Dear Friends and colleagues,
I am excited to be able to provide the ongoing updates about our field, with several major achievements taking place in xenotransplantation. These are specifically the publication of the most recent clinical trials undertaken, as reported in our last Newsletter.
We have realized the advent of clinical xenotransplantation, with kidneys and hearts from genetically modified pigs being transplanted into human patients. This has been possible only based on decades of research, preclinical testing in non-human-primate (NHP) models, and provision of these data to support the move to the clinic. At this time, it is important to remember that many pre-clinical trials of ground-breaking importance provide the underpinning of clinical application. These trials are the start of clinical transplants in select cases, including the decedent model of preclinical research as an addendum to NHP models, and potentially, as an additional step to validate NHP data for some organs.
In moving toward the clinic, there have been numerous ideas postulated recently by outside organizations to ensure that all facets are covered appropriately and that xenotransplantation becomes the major advance we have all believed and hope it to be. However, it is important to note that our IXA Council has been working for decades to develop guidance for our xenotransplant community in advance of other organization’s recent interests. The IXA Council along with the IXA membership, experts in various specialties, the TTS and the World Health Organization (WHO) have been working for decades to ensure appropriate guidance and precautions be developed prior to any major clinical trials being undertaken.
In this regard the IXA established a registry following the recommendations by a panel of experts gathered by the WHO in 2005, and the Xenotransplant Inventory was then established with the aim to collect practices of human xenotransplantation worldwide (www.humanxenotransplant.org). The website was activated in October 2006 by the IXA, along with support from the University Hospital Geneva and the WHO; it has been recording data, and providing statistics and reports for over 16 years. In addition, the IXA Council has actively driven the development and publication of relevant guidance documents, position papers, expert panel recommendations, document reviews and development, protocol development and reviews in conjunction with various governments and authorities.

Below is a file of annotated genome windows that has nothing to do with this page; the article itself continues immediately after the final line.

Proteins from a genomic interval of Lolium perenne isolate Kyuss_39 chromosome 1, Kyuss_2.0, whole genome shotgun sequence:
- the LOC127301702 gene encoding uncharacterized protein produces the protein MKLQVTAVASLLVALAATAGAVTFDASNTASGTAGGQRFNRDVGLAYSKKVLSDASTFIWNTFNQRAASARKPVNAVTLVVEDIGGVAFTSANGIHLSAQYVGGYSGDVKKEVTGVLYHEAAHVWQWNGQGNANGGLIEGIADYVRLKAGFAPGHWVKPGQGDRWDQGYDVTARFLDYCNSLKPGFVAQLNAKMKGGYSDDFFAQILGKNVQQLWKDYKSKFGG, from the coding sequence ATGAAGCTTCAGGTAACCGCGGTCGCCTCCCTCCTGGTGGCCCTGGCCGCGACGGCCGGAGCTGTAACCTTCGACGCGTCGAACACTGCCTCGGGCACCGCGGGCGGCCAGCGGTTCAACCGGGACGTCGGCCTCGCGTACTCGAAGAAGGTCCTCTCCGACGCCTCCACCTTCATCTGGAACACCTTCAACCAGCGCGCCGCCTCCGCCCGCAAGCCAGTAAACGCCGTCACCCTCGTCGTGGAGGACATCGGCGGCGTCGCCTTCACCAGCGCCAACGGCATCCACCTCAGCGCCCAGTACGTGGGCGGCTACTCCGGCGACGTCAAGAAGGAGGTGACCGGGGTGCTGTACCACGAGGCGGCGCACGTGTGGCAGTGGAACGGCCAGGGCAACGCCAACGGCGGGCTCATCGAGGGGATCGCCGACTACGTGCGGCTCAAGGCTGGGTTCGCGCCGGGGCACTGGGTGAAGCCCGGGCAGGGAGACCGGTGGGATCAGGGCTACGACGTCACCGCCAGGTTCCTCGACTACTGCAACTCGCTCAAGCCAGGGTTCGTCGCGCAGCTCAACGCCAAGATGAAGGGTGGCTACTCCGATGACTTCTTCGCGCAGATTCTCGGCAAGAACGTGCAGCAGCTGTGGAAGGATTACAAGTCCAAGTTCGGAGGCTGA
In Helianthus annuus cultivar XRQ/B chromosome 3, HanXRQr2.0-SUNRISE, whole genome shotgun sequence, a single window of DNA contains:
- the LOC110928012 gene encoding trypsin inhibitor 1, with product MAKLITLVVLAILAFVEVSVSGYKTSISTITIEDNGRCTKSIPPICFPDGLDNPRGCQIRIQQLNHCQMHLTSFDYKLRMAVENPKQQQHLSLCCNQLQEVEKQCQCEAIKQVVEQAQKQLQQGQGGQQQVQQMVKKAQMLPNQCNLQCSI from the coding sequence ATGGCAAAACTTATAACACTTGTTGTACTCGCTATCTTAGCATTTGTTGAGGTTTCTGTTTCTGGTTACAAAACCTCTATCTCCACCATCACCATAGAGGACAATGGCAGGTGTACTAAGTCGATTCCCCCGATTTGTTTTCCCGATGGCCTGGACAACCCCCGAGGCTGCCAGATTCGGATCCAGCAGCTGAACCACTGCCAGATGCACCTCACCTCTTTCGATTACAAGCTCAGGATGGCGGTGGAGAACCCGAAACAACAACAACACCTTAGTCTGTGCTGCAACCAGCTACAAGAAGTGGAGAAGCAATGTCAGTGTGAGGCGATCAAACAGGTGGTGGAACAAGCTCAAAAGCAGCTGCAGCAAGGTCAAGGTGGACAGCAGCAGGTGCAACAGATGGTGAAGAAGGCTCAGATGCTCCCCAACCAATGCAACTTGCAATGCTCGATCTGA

Over many years, IXA has undertaken substantial consultation with national jurisdictions, including the US Food and Drug Administration (FDA), Centre for Biologics Evaluation and Research, Office of Cellular Tissues and Gene Therapies - Tissues (US FDA Cber), Cellular & Gene Therapy (US FDA Cber), and Xenotransplantation (US FDA Cber), the Chinese FDA, the European Medicines Agency (EMA), the Australian Therapeutic Goods Administration (TGA), the (now disbanded) UK Xenotransplantation Interim Regulatory Authority (UKXIRA), Spanish Organizacion Nacional de Transplantes (ONT), The Administración Nacional de Medicamentos, Alimentos Tecnología Médica of Argentine Republic (ANMAT), and the South Korean Ministry of Food and Drug Safety (MFDS). The IXA is continuing to develop updated policy documents and will continue to move forward running joint workshops and meetings to guide policy and guidance for best practice as we move toward clinical trials. We look forward to further rapid advances in our field based on our guidance.
As part of the IXA’s ongoing mission to inform and educate its membership and the broader transplant community, we have conducted polling of our membership. They indicate that they want to learn more about Xenotransplantation and its most recent advances. As one means to address this in line with newer technology platforms, Professor Rita Bottino is developing a Podcast series that will provide some basic insights into the newest advances in our field, with interviews and presentations from senior IXA members.
We look forward to receiving both feedback and suggestions from members across all levels. If you have an interesting topic for discussion as a Podcast, or if you have any feedback you would like to raise, please do so via email to Suzanne Landis email@example.com at the TTS office, who will direct this on to Rita and the team for review.
The planning has commenced for next year’s tripartite meeting of IPITA, IXA and CTRMS in San Diego, USA between 26th – 30th October 2023. This is the 3rd such joint congress; the Congress Board consisting of the Executives of the three associations are well underway with organising this event. Professor Raja Kandaswamy (IPITA) is the Congress Chair, Professor Wayne Hawthorne (IXA) is the Scientific Program Chair and Professor Klearchos Papas (CTRMS) is the Finance Chair.
The preliminary meeting program has been developed. The Scientific Program Committee are developing the individual sessions, including the Plenary, State of the Art, and individual specialized sessions for the meeting. We are pushing for several combined sessions so that we can share experiences, technologies and information across the joint societies and their attendees, while devoting dedicated sessions to Xenotransplantation. Visit www.sandiego2023.org.
In the new year, please rally your teams and be ready to submit abstracts for this meeting when the call for abstracts comes out. This will be an exciting cutting-edge congress and we hope that many of our IXA members will be able to attend this in-person meeting next year.
Professor Wayne J. Hawthorne